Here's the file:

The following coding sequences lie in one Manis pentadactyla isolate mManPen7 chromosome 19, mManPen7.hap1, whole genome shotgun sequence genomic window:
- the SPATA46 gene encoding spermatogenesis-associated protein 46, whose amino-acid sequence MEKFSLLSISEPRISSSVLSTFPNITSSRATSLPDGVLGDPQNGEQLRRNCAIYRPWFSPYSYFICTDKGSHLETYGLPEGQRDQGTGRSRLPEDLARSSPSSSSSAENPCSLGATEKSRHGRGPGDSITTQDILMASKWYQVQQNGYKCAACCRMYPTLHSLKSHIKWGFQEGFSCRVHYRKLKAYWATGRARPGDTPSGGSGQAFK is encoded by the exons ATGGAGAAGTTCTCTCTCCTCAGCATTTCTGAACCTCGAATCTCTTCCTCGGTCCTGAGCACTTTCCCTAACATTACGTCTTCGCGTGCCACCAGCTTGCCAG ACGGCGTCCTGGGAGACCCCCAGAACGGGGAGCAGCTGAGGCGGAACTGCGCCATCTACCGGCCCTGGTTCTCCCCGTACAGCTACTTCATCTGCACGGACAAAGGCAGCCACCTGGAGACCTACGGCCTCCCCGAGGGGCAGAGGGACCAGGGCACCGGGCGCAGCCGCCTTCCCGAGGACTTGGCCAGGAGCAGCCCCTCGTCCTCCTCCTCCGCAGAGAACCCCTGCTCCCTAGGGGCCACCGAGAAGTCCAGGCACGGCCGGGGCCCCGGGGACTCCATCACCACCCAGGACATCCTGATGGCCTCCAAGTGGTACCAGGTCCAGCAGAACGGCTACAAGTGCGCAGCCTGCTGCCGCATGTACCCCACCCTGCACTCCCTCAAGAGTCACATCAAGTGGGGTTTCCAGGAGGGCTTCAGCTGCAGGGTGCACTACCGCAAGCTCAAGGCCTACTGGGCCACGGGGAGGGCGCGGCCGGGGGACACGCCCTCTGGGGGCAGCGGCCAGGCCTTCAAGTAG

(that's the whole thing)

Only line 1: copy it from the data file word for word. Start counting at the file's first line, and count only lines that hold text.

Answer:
The following coding sequences lie in one Manis pentadactyla isolate mManPen7 chromosome 19, mManPen7.hap1, whole genome shotgun sequence genomic window: